In a recent meeting of the New York and New Jersey Sisters of Charity leadership, one of the agenda items was a discussion on how we are preparing as congregations for the upcoming presidential elections. As November 3rd approaches, we all agreed that we need to continue to share resources with our sisters, associates, employees, and partners in ministry to assist with the discernment necessary for thoughtful voting and call for prayer.
In mid- September, Joseph Cardinal Tobin, C.Ss.R., participated in a panel sponsored by Boston College, Trinity College, and St. Anselm’s in which he clearly stated that voting is a “sacred act.” He rejected the idea that Catholics must cast their votes based on a candidate’s position on a single issue.
The U.S. Bishops in their document, Forming Consciences for Faithful Citizenship 2019, said, “In this statement, we bishops do not intend to tell Catholics for whom or against whom to vote. Our purpose is to help Catholics form their consciences in accordance with God’s truth. We recognize that the responsibility to make choices in political life rests with each individual in light of a properly formed conscience, and that participation goes well beyond casting a vote in a particular election.”[i]
Pope Francis in his exhortation, Gaudete et Exsultate, says the following:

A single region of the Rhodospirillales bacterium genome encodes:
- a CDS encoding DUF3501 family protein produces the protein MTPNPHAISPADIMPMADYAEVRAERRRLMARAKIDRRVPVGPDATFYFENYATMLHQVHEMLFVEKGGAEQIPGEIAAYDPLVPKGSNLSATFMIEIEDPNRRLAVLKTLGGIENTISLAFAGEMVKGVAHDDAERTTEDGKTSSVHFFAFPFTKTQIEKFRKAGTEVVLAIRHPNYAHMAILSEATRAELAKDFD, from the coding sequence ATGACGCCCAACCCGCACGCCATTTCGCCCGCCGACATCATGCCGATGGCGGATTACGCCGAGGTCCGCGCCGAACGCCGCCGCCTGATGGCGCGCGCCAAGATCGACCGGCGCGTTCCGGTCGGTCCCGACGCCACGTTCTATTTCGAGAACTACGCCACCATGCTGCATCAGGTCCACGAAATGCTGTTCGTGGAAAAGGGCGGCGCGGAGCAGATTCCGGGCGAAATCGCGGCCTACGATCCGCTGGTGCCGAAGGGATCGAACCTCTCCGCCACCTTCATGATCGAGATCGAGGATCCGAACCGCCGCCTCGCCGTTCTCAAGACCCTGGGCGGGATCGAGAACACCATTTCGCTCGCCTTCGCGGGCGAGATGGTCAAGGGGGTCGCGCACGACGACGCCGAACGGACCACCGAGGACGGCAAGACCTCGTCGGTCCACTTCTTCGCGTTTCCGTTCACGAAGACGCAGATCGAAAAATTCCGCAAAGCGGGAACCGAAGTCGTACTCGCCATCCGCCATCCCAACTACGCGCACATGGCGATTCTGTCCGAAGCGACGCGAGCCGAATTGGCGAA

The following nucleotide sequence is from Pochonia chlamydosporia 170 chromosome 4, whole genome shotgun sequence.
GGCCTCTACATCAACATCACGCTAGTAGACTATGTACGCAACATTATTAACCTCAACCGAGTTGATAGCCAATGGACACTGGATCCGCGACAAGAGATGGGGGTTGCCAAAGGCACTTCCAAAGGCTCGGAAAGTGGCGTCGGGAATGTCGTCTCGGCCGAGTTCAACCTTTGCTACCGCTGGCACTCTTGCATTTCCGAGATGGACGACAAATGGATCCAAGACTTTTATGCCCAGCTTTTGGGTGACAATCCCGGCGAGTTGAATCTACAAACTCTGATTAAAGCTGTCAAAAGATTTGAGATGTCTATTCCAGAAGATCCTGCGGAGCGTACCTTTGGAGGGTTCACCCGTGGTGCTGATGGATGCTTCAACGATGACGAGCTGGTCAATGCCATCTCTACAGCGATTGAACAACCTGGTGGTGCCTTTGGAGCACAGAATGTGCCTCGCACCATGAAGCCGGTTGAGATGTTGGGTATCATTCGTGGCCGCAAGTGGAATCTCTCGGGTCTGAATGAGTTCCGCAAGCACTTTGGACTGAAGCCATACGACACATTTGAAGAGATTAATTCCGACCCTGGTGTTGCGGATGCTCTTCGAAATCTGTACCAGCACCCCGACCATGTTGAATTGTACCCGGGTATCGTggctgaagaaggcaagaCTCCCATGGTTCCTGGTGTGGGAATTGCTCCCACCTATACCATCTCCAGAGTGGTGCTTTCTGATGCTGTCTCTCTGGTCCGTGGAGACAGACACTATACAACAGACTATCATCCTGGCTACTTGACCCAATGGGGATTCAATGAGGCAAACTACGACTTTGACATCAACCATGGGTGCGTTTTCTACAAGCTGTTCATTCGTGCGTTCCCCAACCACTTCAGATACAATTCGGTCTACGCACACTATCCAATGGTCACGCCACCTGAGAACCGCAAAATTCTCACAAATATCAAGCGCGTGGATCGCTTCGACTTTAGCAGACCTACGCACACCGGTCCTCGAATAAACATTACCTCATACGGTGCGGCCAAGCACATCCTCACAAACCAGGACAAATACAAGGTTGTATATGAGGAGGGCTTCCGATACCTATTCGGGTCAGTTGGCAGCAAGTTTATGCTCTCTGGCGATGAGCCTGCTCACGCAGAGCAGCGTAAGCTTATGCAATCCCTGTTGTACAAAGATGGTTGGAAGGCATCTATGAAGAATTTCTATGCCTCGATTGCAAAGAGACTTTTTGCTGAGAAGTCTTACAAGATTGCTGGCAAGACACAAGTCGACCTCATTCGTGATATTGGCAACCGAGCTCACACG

The call to holiness requires a “firm and passionate” defense of “the innocent unborn.” “Equally sacred,” he further states, are “the lives of the poor, those already born, the destitute, the abandoned and the underprivileged, the vulnerable infirm and elderly exposed to covert euthanasia, the victims of human trafficking, new forms of slavery, and every form of rejection.”[ii]
There are difficult choices to make as we approach this day. We pray for all candidates who seek public office, especially our presidential candidates, President Donald Trump and former Vice President Joseph Biden. We urge you to vote and to encourage others to vote. It is both a privilege and a duty and should not be taken lightly.
Our leadership team discussions focused on examining which of the candidates most embrace life issues from birth to death that are important to us as women religious. The lives of the many we serve depend on our responsible vote in light of Gospel values. In these closing weeks before the upcoming election, we invite you to join with others to examine the range of issues and the candidates who espouse them.
Together, let us join in prayer each day for peaceful and just elections using the prayer from LCWR:
God of all, in this year of election, in these days of discernment, IGNITE us with the fire of your love. ENFLAME our hearts with courage to embrace dialogue that transforms and truth that frees. KINDLE our love with kindness to heal divisions and reconcile relationships. LIGHT our imaginations with insight to envision and create a world where all are one. STIR our actions with justice and peace to engage critical concerns and cherish all of life. FIRE our lives with audacity and hope to risk all for God’s mission. – Roxanne Schares, SSND
Sister Maureen Shaughnessy, SC
General Superior, on behalf of Leadership
Sisters of Charity of St. Elizabeth
Sister Donna Dodge, SC
President, on behalf of Leadership
Sisters of Charity of New York